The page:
DNS Anycastis a topic not directly related to WordPressbut which has an impact on how quickly a page can load, which means better quality results. However, let's start with what DNS even is.

As I always try to explain things as simply as possible, I will do the same this time. Imagine that you go back in time and hold a telephone directory in your hand. What do you find in it? You will find a name and a unique phone number associated with a person. DNS servers are just such a phone (address) book. You will find a domain name (example-nazwa-domeny.pl) and a unique number associated with it called an IP number.

In simple terms, such a book is used by your computer when you type a domain name in the address bar of a web browser. Entered name is searched in the book and after finding it, the IP address is read and you know exactly where the page is located. This way you can see it in your browser.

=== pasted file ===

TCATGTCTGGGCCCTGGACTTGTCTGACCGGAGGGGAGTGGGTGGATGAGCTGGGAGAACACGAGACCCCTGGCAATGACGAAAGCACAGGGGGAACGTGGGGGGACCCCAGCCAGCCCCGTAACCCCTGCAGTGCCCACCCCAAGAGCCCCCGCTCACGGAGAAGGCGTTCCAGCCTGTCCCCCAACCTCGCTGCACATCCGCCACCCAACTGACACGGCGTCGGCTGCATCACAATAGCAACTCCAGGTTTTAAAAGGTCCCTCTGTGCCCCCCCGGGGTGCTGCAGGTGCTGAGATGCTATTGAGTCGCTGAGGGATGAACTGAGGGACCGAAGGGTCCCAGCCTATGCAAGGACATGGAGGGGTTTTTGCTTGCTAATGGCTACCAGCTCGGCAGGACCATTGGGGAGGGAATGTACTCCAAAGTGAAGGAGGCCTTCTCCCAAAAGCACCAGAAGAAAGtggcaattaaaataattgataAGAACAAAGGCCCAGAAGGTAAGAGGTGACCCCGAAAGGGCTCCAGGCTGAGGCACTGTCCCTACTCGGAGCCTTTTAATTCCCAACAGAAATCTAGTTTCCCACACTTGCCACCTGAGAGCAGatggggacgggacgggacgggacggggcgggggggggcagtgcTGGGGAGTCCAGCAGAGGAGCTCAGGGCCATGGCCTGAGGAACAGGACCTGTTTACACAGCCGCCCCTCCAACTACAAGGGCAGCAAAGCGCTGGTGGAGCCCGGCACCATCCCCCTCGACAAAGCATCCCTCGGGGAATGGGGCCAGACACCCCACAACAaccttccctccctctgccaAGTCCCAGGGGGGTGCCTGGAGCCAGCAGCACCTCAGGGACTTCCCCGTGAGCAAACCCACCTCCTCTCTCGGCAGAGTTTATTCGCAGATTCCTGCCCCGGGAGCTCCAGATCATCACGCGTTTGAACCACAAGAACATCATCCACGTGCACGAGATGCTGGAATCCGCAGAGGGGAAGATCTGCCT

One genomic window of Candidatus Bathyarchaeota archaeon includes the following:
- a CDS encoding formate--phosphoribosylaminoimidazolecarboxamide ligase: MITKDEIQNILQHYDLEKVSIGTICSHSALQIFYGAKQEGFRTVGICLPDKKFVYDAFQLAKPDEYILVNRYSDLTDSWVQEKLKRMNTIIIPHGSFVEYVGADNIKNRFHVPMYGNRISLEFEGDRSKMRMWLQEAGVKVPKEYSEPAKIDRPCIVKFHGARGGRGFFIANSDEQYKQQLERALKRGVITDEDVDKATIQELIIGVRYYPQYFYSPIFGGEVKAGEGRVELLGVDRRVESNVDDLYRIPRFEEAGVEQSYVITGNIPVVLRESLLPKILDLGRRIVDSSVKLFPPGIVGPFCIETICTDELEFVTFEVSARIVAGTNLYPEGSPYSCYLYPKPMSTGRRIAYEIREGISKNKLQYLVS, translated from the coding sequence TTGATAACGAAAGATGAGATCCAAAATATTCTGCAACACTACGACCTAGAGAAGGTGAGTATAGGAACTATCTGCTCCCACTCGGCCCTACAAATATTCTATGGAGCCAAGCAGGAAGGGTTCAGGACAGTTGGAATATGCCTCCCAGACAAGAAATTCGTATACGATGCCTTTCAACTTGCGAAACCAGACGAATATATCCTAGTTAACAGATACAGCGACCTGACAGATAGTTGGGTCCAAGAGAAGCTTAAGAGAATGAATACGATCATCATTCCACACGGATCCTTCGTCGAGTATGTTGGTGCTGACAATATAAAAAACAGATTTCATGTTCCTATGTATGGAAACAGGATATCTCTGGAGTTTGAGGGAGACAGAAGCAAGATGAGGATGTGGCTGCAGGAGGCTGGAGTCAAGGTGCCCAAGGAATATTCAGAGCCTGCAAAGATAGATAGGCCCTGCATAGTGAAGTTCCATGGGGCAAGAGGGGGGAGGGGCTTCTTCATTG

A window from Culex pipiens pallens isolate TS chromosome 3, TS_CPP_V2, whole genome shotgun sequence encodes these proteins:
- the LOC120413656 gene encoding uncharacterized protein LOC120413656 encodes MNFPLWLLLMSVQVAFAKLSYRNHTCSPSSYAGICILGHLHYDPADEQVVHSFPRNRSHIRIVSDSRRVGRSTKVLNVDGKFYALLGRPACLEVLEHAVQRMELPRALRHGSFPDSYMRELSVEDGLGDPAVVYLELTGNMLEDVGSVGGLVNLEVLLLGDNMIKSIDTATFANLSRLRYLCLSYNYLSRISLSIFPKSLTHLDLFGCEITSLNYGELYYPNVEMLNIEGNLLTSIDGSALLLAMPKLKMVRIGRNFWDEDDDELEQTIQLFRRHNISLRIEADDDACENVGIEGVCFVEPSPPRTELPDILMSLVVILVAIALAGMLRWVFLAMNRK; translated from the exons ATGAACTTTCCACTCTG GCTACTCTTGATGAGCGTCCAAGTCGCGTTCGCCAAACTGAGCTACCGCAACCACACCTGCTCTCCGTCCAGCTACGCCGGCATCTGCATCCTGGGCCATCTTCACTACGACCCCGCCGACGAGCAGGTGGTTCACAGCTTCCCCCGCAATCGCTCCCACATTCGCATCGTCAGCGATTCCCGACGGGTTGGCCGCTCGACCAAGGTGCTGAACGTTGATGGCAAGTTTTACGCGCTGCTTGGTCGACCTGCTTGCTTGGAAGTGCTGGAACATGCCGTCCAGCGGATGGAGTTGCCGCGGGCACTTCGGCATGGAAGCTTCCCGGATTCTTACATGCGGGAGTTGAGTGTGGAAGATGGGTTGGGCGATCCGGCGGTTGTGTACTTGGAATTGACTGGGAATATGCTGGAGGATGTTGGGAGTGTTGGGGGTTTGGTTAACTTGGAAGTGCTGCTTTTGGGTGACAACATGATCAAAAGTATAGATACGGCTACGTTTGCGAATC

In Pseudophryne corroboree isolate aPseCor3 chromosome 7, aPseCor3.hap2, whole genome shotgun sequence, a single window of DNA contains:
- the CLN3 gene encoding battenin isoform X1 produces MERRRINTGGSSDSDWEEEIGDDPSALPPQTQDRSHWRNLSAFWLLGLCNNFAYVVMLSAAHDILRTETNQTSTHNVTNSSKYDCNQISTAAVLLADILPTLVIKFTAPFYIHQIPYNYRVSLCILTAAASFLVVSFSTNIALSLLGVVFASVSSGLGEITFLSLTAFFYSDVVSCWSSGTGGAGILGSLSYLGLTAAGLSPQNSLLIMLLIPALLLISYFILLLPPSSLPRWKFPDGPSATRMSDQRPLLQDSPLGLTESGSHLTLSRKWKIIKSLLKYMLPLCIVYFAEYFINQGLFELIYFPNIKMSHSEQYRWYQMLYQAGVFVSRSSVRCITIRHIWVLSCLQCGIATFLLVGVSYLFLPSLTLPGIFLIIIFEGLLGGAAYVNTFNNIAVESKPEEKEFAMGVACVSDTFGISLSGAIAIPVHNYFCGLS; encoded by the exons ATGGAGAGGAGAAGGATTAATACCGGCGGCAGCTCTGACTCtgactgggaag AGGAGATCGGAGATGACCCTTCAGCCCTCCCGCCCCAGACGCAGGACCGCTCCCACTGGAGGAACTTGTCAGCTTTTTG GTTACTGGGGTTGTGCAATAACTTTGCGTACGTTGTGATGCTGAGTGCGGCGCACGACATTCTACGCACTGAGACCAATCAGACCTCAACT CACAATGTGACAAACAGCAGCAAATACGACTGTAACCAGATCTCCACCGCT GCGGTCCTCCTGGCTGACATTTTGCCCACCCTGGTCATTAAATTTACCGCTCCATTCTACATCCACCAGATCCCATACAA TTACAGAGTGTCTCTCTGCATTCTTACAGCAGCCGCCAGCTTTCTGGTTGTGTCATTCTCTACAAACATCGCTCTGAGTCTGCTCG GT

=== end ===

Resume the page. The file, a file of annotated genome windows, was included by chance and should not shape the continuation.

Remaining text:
DNS Anycast

A domain needs at least two books (two nameservers), but of course it can have more. In standard configurations the minimum is usually provided, sometimes some people add a third server to spread out a bit more the queries the dns has to handle.

Well, it's the queries for a domain's home address that can be problematic. Yes, if you have your dns serving several domains, there is little chance of overloading, unless you experience DDoS attacks, in which case the DNS servers may not be able to withstand them and problems will start which may affect the visibility of sites using those nameservers.

DNS Anycast, is a technology that allows you to spread your dns across the globe. As a consequence, you can have, for example, two DNS names that actually use multiple address books scattered across different continents.

Benefits of using DNS Anycast